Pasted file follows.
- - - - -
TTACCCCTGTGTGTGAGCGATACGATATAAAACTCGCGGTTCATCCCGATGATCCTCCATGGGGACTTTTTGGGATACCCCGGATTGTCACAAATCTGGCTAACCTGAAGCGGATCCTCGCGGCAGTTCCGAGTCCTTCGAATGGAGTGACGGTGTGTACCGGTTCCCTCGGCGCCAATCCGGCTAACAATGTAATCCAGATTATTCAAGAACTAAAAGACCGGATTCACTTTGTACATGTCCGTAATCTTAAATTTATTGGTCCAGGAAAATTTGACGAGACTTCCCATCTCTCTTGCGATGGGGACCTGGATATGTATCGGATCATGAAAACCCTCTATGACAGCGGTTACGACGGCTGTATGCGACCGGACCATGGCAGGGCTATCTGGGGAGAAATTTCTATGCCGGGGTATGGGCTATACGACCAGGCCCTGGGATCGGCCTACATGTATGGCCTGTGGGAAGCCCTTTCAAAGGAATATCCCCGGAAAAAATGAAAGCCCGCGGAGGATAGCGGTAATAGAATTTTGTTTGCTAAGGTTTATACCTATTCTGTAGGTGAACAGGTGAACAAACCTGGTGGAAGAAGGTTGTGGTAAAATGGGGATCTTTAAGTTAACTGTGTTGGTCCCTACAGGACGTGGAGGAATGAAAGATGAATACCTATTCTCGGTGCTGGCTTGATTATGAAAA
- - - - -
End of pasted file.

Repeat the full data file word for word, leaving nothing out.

TTACCCCTGTGTGTGAGCGATACGATATAAAACTCGCGGTTCATCCCGATGATCCTCCATGGGGACTTTTTGGGATACCCCGGATTGTCACAAATCTGGCTAACCTGAAGCGGATCCTCGCGGCAGTTCCGAGTCCTTCGAATGGAGTGACGGTGTGTACCGGTTCCCTCGGCGCCAATCCGGCTAACAATGTAATCCAGATTATTCAAGAACTAAAAGACCGGATTCACTTTGTACATGTCCGTAATCTTAAATTTATTGGTCCAGGAAAATTTGACGAGACTTCCCATCTCTCTTGCGATGGGGACCTGGATATGTATCGGATCATGAAAACCCTCTATGACAGCGGTTACGACGGCTGTATGCGACCGGACCATGGCAGGGCTATCTGGGGAGAAATTTCTATGCCGGGGTATGGGCTATACGACCAGGCCCTGGGATCGGCCTACATGTATGGCCTGTGGGAAGCCCTTTCAAAGGAATATCCCCGGAAAAAATGAAAGCCCGCGGAGGATAGCGGTAATAGAATTTTGTTTGCTAAGGTTTATACCTATTCTGTAGGTGAACAGGTGAACAAACCTGGTGGAAGAAGGTTGTGGTAAAATGGGGATCTTTAAGTTAACTGTGTTGGTCCCTACAGGACGTGGAGGAATGAAAGATGAATACCTATTCTCGGTGCTGGCTTGATTATGAAAA